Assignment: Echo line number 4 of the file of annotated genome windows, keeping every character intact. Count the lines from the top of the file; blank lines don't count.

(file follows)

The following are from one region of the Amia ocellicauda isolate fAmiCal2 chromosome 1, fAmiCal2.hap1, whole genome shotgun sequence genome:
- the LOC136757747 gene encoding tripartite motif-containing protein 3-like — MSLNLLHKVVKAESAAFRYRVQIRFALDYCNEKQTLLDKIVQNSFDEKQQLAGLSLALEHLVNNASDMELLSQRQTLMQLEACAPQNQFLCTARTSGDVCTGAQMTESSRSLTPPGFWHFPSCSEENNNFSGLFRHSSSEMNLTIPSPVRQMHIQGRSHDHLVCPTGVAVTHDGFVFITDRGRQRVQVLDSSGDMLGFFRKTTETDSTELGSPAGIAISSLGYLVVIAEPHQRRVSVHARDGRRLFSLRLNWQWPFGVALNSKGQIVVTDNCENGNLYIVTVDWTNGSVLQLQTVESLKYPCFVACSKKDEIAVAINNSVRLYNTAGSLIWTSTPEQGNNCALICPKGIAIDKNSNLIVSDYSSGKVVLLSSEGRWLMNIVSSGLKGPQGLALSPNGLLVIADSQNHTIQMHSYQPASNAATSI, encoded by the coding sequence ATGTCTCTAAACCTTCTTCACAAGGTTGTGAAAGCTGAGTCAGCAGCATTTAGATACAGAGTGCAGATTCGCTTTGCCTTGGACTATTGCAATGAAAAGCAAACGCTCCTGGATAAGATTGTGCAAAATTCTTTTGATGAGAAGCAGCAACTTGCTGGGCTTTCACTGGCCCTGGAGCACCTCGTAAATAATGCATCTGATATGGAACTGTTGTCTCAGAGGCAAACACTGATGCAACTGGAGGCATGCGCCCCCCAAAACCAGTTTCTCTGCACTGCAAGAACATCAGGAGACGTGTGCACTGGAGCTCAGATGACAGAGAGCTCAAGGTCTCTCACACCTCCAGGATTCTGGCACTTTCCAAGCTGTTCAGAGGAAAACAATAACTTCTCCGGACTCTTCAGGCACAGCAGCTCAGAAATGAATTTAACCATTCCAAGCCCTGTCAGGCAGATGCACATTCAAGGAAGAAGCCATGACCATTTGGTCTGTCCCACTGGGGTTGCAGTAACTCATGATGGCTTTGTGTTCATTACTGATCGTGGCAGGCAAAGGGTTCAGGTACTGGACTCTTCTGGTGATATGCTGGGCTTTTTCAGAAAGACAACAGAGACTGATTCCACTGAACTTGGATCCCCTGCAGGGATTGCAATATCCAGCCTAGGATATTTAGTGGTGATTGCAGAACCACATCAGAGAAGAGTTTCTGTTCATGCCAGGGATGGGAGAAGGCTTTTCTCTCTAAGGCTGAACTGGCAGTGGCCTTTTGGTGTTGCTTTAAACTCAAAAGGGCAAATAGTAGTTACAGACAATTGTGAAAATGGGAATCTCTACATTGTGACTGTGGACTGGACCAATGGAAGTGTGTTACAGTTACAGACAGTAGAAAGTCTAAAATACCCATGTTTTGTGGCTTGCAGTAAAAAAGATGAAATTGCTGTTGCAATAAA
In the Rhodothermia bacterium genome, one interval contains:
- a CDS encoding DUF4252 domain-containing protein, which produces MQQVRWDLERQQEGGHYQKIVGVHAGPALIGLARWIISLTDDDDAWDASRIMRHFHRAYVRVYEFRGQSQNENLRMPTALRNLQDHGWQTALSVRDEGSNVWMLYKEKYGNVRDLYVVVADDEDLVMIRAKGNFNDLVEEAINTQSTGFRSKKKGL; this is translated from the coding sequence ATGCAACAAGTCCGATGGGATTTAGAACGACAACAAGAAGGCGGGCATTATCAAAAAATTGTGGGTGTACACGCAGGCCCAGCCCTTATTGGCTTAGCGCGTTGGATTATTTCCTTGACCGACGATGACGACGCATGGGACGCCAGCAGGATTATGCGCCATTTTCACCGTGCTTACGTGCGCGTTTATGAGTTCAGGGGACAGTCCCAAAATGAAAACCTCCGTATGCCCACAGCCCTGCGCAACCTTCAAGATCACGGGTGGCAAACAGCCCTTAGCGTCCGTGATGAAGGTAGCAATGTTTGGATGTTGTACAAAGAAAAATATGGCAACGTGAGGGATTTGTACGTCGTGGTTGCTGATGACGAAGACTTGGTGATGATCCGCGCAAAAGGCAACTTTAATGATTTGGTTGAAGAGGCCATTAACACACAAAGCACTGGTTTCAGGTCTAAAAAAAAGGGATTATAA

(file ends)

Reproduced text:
- a CDS encoding DUF4252 domain-containing protein, which produces MQQVRWDLERQQEGGHYQKIVGVHAGPALIGLARWIISLTDDDDAWDASRIMRHFHRAYVRVYEFRGQSQNENLRMPTALRNLQDHGWQTALSVRDEGSNVWMLYKEKYGNVRDLYVVVADDEDLVMIRAKGNFNDLVEEAINTQSTGFRSKKKGL; this is translated from the coding sequence ATGCAACAAGTCCGATGGGATTTAGAACGACAACAAGAAGGCGGGCATTATCAAAAAATTGTGGGTGTACACGCAGGCCCAGCCCTTATTGGCTTAGCGCGTTGGATTATTTCCTTGACCGACGATGACGACGCATGGGACGCCAGCAGGATTATGCGCCATTTTCACCGTGCTTACGTGCGCGTTTATGAGTTCAGGGGACAGTCCCAAAATGAAAACCTCCGTATGCCCACAGCCCTGCGCAACCTTCAAGATCACGGGTGGCAAACAGCCCTTAGCGTCCGTGATGAAGGTAGCAATGTTTGGATGTTGTACAAAGAAAAATATGGCAACGTGAGGGATTTGTACGTCGTGGTTGCTGATGACGAAGACTTGGTGATGATCCGCGCAAAAGGCAACTTTAATGATTTGGTTGAAGAGGCCATTAACACACAAAGCACTGGTTTCAGGTCTAAAAAAAAGGGATTATAA